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Whitworth professor of mathematics and computer science co-authors AP edition of popular calculus textbook

August 9, 2013

Dr. Lyle Cochran
Lyle Cochran, professor of mathematics and computer science at Whitworth, is hard at work on a high-school AP calculus book, as well as a second edition of his first college calculus book, which was published in January 2010 by Pearson. Both editions are set to come out this fall. Additionally, an interactive e-textbook will be released in conjunction with the print edition. Visit Pearson's website to learn more about the series.

Cochran wrote the series with University of Colorado (Denver) Professor of Mathematics William Briggs, University of Colorado (Boulder) Senior Instructor of Mathematics Bernard Gillett, and Walla Wall Community College instructor Eric Schulz. “Like the college texts, the AP edition is geometric and intuitive,” says Cochran. “I think it is student-friendly, and we hope it will be well-received.”

The publishing company approached Cochran and the other authors about creating an AP edition after high school instructors expressed a desire for a similar textbook for their students.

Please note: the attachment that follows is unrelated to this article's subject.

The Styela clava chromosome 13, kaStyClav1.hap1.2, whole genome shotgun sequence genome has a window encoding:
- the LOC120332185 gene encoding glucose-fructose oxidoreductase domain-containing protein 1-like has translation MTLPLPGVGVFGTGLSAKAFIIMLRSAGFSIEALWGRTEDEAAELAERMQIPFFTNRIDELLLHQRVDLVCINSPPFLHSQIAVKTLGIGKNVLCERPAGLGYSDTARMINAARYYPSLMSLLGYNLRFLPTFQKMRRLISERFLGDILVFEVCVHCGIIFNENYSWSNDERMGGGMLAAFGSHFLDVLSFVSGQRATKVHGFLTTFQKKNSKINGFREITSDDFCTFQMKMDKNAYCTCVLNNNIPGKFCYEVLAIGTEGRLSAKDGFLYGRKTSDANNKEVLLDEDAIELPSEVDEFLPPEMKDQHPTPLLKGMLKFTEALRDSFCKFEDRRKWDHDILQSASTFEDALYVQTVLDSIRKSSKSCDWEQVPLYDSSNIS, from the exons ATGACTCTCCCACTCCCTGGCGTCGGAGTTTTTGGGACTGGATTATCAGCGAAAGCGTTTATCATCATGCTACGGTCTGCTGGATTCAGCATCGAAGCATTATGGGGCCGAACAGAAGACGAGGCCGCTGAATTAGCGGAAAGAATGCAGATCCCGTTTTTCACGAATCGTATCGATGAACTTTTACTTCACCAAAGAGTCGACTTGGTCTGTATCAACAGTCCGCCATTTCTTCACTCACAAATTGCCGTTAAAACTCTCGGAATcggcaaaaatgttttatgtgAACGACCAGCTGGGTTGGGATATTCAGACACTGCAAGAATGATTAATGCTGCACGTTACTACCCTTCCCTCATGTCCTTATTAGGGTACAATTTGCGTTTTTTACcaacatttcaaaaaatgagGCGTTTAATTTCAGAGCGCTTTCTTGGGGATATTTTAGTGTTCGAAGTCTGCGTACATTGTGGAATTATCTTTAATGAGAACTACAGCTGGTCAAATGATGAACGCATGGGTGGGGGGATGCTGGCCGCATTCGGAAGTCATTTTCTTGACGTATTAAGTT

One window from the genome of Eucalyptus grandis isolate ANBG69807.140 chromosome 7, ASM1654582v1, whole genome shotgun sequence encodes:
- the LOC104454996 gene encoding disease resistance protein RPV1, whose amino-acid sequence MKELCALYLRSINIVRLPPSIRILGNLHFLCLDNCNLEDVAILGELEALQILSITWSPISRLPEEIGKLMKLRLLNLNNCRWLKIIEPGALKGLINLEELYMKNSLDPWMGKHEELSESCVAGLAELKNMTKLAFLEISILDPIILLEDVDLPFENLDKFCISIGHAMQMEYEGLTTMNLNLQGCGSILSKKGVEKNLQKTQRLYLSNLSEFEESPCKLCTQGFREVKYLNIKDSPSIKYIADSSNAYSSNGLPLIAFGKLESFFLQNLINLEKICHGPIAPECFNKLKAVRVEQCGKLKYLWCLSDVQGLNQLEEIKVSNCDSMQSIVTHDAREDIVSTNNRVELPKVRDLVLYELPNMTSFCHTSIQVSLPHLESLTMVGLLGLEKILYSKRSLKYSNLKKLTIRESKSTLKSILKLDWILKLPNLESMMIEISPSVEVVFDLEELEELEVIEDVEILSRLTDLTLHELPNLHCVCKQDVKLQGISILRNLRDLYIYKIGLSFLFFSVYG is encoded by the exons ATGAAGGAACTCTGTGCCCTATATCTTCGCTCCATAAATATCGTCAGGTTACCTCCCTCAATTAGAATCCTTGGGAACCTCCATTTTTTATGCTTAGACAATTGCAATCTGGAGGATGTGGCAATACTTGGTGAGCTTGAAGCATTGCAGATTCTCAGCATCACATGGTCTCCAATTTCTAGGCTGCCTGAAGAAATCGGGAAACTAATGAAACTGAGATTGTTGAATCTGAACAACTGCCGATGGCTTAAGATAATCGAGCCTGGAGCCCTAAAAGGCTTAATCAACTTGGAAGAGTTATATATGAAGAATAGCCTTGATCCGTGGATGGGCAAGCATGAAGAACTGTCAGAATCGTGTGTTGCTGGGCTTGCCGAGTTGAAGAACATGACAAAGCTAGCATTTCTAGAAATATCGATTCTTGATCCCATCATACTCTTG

According to Pearson’s website, the college-level edition is the most successful new calculus text published in the last two decades. Nearly 300 colleges and universities have adopted the college-level edition, including larger universities such as Ohio State, Clemson, Oregon State, and Central Florida.

The series has been successful for several reasons, Cochran says. “We designed the book to be geometric and intuitive so that the ideas of calculus are easier to understand. Very often, a well-crafted illustration will help students understand the challenging concepts of calculus, so we spent a significant amount of time creating hundreds of figures for the textbook.” The book is also well-written, says Cochran, who points to Briggs as a key driver in crafting a highly effective narrative to accompany the books.

Cochran, who joined the Whitworth faculty in 1995, says he enjoys writing textbooks almost as much as he enjoys teaching. “It is satisfying to know in some small way I’m helping students beyond Whitworth learn calculus,” he says. He adds, referring to his co-authors, “On one level, I’m proud of the text, but on another level it is humbling to work with such talented people.”